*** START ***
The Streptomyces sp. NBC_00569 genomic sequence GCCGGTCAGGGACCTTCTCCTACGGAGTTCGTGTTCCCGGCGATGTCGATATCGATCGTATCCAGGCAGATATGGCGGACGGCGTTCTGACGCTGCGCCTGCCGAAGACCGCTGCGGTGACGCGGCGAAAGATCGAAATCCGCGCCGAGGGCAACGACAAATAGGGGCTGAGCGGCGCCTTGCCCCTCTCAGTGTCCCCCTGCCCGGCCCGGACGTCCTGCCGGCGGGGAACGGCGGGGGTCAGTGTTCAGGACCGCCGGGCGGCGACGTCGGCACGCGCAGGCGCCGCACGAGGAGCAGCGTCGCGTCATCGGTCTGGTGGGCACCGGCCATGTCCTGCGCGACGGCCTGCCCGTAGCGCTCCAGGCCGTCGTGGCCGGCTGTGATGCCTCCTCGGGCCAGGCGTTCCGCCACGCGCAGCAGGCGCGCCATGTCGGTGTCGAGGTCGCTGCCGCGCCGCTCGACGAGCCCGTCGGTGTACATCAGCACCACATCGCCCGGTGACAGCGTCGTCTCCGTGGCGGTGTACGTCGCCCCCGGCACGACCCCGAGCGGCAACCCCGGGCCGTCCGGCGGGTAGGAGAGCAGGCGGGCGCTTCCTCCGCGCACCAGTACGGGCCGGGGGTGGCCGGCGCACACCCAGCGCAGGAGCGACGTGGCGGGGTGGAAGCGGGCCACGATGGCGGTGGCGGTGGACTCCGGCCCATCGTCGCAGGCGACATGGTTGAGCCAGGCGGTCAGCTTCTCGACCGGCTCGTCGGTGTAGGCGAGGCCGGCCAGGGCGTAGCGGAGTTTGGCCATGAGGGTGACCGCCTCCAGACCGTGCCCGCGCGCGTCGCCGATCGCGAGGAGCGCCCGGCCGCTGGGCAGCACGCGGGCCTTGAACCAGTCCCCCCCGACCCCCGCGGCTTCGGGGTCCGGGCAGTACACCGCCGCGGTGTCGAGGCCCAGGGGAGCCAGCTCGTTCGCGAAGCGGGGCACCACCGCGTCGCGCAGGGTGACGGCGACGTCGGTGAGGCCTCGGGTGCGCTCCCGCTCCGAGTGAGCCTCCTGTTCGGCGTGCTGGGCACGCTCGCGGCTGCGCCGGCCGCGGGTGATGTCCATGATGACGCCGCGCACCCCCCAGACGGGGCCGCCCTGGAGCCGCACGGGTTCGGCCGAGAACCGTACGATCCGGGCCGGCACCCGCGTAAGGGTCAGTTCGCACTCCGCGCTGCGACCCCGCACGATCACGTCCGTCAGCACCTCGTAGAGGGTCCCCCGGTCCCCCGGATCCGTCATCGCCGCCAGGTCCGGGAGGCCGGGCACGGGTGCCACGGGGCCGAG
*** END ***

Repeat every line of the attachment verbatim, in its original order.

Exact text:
The Streptomyces sp. NBC_00569 genomic sequence GCCGGTCAGGGACCTTCTCCTACGGAGTTCGTGTTCCCGGCGATGTCGATATCGATCGTATCCAGGCAGATATGGCGGACGGCGTTCTGACGCTGCGCCTGCCGAAGACCGCTGCGGTGACGCGGCGAAAGATCGAAATCCGCGCCGAGGGCAACGACAAATAGGGGCTGAGCGGCGCCTTGCCCCTCTCAGTGTCCCCCTGCCCGGCCCGGACGTCCTGCCGGCGGGGAACGGCGGGGGTCAGTGTTCAGGACCGCCGGGCGGCGACGTCGGCACGCGCAGGCGCCGCACGAGGAGCAGCGTCGCGTCATCGGTCTGGTGGGCACCGGCCATGTCCTGCGCGACGGCCTGCCCGTAGCGCTCCAGGCCGTCGTGGCCGGCTGTGATGCCTCCTCGGGCCAGGCGTTCCGCCACGCGCAGCAGGCGCGCCATGTCGGTGTCGAGGTCGCTGCCGCGCCGCTCGACGAGCCCGTCGGTGTACATCAGCACCACATCGCCCGGTGACAGCGTCGTCTCCGTGGCGGTGTACGTCGCCCCCGGCACGACCCCGAGCGGCAACCCCGGGCCGTCCGGCGGGTAGGAGAGCAGGCGGGCGCTTCCTCCGCGCACCAGTACGGGCCGGGGGTGGCCGGCGCACACCCAGCGCAGGAGCGACGTGGCGGGGTGGAAGCGGGCCACGATGGCGGTGGCGGTGGACTCCGGCCCATCGTCGCAGGCGACATGGTTGAGCCAGGCGGTCAGCTTCTCGACCGGCTCGTCGGTGTAGGCGAGGCCGGCCAGGGCGTAGCGGAGTTTGGCCATGAGGGTGACCGCCTCCAGACCGTGCCCGCGCGCGTCGCCGATCGCGAGGAGCGCCCGGCCGCTGGGCAGCACGCGGGCCTTGAACCAGTCCCCCCCGACCCCCGCGGCTTCGGGGTCCGGGCAGTACACCGCCGCGGTGTCGAGGCCCAGGGGAGCCAGCTCGTTCGCGAAGCGGGGCACCACCGCGTCGCGCAGGGTGACGGCGACGTCGGTGAGGCCTCGGGTGCGCTCCCGCTCCGAGTGAGCCTCCTGTTCGGCGTGCTGGGCACGCTCGCGGCTGCGCCGGCCGCGGGTGATGTCCATGATGACGCCGCGCACCCCCCAGACGGGGCCGCCCTGGAGCCGCACGGGTTCGGCCGAGAACCGTACGATCCGGGCCGGCACCCGCGTAAGGGTCAGTTCGCACTCCGCGCTGCGACCCCGCACGATCACGTCCGTCAGCACCTCGTAGAGGGTCCCCCGGTCCCCCGGATCCGTCATCGCCGCCAGGTCCGGGAGGCCGGGCACGGGTGCCACGGGGCCGAG